The Man from the Bitter Roots
The two partners glared at each other across the clumsy table of hewn pine. They looked like two wild men, as black eyes flashed anger, even hate, into black eyes. Their hair was long and uneven, their features disguised by black beards of many weeks' growth. Their miners' boots were but ludicrous remnants tied on with buckskin thongs. Their clothes hung in rags, and they ate with the animal-like haste and carelessness of those who live alone.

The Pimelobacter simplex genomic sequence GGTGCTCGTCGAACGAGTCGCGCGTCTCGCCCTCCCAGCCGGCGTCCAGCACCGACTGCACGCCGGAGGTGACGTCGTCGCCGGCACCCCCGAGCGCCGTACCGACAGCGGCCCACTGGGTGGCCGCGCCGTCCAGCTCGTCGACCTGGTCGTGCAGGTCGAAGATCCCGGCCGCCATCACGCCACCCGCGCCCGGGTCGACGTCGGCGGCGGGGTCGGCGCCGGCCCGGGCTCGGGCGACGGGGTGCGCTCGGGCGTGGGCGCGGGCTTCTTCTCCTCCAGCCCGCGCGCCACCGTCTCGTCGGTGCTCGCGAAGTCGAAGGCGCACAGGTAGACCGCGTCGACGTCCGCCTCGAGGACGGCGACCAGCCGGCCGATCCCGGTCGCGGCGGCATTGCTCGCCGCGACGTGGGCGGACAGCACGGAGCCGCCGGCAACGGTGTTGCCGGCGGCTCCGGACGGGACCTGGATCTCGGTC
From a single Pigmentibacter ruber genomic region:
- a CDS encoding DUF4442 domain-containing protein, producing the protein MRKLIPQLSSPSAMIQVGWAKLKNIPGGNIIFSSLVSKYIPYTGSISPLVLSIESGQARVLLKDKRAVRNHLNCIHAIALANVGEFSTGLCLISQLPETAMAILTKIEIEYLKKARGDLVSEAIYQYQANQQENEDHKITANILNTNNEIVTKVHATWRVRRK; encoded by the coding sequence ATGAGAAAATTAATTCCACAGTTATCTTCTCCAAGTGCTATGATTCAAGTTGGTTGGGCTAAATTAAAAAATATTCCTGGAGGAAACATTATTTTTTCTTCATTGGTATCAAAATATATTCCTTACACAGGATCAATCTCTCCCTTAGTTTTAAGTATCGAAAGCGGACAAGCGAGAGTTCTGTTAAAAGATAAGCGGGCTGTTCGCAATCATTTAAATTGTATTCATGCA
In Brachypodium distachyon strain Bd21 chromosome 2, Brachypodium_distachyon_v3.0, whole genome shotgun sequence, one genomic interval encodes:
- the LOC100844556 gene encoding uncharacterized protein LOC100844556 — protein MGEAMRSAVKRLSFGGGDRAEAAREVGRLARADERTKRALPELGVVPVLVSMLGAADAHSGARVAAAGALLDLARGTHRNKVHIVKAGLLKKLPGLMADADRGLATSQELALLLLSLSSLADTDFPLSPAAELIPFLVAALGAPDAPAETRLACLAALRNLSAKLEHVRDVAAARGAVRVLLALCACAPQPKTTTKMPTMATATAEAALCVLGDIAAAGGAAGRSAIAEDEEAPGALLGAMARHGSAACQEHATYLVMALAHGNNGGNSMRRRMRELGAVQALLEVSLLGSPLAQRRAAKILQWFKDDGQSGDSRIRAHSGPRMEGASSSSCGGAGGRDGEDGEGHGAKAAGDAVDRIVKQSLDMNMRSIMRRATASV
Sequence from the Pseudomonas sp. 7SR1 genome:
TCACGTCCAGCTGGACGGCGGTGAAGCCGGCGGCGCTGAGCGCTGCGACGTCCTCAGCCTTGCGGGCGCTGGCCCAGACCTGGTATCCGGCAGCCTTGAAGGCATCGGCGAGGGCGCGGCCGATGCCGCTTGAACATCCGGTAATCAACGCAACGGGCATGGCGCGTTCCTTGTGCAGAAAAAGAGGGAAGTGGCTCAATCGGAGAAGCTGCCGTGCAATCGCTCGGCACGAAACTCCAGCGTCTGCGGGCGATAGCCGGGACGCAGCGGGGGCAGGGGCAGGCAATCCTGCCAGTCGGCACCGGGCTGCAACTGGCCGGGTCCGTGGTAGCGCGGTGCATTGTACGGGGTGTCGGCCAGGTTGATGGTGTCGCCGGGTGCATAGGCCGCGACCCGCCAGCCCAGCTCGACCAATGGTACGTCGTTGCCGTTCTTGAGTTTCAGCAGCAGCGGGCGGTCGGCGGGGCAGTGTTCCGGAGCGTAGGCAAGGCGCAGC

The smaller of the two men rose abruptly, and, with a vicious kick at the box upon which he had been sitting, landed it halfway across the room. His cheeks and nose were pallid above his beard, his thin nostrils dilated, and his hand shook as he reached for his rifle in the gun rack made of deer horns nailed above the kitchen door. He was slender and wiry of build, quick and nervous in his movements, yet they were almost noiseless, and he walked with the padded soft-footedness of